YOUR DONATIONS also assist us in our planning for ARC’s future. In 2018, with your generous giving, as well as support from grant opportunities we ourselves will be applying for, we hope to expand with four new outdoor aviaries. We have come to understand how vital it is to a parrot’s health to have natural sunlight and fresh air, so we provide outside aviaries for our parrots to enjoy time in. We are working with our designer, Keith Pospychala, not only to build the four new aviaries, but also to design and install a 40’x60’x20’ enclosed area for training and working with the wide variety of avian species here at ARC. This new enclosure will provide easy access in and out of the parrot play area on good weather days. This large new enclosure will allow us to give the birds that spend a large amount of time in their cages, for a variety of reasons, a way to have access to natural daylight and fresh air, while remaining protected by the enclosed area from predators or the occasional curious delivery person.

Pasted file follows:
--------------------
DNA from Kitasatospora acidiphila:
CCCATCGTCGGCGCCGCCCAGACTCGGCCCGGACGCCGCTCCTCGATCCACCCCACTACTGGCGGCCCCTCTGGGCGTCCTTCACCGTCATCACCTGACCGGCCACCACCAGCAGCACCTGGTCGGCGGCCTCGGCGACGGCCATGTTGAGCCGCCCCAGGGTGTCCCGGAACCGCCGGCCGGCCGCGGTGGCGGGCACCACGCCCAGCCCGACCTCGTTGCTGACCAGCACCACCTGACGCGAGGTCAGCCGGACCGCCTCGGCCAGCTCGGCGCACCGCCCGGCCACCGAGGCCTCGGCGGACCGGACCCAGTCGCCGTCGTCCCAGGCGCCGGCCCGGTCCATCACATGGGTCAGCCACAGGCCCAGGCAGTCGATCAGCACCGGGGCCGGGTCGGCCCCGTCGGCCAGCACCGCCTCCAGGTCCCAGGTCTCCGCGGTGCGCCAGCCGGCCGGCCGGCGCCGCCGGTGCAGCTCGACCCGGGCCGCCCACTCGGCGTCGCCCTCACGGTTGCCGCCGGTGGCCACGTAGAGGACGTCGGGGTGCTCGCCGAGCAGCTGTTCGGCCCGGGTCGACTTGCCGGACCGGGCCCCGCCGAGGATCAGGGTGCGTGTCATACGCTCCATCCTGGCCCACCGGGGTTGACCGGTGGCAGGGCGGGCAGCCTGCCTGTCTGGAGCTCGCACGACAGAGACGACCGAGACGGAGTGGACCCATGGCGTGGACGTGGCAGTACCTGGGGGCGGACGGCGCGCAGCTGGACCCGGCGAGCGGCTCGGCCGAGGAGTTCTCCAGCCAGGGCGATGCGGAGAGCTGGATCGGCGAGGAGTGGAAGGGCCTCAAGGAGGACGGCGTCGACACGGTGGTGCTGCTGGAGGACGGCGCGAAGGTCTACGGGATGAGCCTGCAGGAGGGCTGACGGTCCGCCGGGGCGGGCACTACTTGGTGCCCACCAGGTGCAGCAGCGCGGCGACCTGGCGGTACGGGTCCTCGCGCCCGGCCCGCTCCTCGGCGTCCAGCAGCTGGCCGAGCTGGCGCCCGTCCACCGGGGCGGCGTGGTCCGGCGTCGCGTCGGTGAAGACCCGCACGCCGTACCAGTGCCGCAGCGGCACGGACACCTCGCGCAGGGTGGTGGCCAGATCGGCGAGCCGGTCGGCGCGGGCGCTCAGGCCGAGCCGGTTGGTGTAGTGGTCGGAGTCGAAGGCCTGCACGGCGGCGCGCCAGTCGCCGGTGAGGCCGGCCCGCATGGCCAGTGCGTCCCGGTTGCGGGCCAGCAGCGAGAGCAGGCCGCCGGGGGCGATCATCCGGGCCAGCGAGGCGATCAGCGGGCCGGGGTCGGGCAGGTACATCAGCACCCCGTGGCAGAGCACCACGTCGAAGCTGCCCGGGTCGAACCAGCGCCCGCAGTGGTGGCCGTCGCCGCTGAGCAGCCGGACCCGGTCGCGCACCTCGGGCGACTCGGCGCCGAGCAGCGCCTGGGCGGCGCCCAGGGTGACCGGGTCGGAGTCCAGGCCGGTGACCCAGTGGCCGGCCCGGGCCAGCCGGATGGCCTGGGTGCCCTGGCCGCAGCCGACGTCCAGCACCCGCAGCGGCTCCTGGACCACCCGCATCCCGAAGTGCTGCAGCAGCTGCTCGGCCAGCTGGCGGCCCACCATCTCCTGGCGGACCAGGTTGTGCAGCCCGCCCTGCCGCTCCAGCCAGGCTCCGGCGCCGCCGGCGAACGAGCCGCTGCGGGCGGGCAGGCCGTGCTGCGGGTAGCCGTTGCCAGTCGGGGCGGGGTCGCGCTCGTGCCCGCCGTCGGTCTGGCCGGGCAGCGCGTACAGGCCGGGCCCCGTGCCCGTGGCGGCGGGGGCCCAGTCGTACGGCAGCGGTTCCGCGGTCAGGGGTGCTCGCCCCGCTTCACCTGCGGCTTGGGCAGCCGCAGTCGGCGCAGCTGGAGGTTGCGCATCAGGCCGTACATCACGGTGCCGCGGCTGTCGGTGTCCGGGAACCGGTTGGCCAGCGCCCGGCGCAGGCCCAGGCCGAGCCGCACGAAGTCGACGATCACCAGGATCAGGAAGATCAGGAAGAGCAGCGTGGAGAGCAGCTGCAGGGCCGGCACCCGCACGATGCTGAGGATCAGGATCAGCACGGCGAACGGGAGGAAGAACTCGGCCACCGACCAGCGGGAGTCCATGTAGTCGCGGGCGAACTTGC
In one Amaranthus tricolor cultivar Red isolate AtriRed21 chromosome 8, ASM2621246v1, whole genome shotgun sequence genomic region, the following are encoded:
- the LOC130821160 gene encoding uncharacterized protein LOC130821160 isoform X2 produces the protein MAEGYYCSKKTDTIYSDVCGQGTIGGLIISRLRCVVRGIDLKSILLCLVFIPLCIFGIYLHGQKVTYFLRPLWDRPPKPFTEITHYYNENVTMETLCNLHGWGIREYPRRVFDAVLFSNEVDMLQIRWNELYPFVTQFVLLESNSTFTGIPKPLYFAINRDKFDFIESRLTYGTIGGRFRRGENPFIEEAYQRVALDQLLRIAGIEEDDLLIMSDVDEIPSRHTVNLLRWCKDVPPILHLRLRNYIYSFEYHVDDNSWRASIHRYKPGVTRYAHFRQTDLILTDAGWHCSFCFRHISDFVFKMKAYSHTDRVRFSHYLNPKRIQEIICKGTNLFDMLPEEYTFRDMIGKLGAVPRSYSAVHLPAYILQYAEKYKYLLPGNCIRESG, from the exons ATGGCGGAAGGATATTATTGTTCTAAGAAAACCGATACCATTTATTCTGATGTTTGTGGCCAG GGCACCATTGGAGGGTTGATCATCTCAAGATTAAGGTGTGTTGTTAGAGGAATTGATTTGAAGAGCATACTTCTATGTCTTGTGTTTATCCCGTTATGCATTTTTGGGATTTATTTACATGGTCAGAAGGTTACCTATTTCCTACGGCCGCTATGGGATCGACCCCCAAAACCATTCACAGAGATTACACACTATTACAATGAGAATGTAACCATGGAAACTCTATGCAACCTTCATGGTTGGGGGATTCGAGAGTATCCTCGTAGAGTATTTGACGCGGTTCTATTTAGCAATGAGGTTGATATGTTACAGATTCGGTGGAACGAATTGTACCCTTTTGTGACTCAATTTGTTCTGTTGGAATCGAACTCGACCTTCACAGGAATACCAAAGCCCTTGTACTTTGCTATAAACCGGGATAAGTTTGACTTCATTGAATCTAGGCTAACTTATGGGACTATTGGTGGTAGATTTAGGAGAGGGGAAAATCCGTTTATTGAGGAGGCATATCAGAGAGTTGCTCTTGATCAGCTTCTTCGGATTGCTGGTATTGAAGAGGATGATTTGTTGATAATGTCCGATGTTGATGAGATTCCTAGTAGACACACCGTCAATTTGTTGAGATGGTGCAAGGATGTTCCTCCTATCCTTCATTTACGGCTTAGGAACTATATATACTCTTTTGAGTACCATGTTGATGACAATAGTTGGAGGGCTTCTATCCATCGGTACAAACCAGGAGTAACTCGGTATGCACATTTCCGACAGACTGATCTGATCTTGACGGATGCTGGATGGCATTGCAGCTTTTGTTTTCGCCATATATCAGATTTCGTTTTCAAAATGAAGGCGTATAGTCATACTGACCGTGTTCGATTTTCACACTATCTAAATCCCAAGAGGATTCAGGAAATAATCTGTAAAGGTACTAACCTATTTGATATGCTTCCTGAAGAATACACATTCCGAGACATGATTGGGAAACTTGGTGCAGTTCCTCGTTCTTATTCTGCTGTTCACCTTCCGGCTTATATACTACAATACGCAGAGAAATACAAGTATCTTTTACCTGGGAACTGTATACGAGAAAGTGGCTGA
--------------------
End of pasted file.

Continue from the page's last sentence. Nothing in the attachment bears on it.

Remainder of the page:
This year, as we do every year, we will be repainting the aviaries and replacing old perches with new ones. Additionally, we will be designing a jungle-gym-type set of perches for the outdoor training area, once it is installed. Unfortunately, due to our location, natural predators such as coyotes and bobcats do exist. This is the reason that all of our aviaries have wire cloth buried one foot under every enclosure, which stops animals from digging in (or sometimes digging out, as some cockatoo residents do like to play on the ground!). THANKS TO YOUR GENEROSITY, we will also be installing a three-line hotwire fence to deter any unwanted visitors while the birds are outside during daylight hours. We take every parrot inside to its sleeping cage before sundown, so no one is outside unattended. We do leave our peafowl and other un-tame avian residents to remain outside all day and night year-round, with little “huts” in their enclosures or protection from the elements. The hot wire fence will provide these outdoor residents of ARC added security, and will give a little more peace of mind for our staff.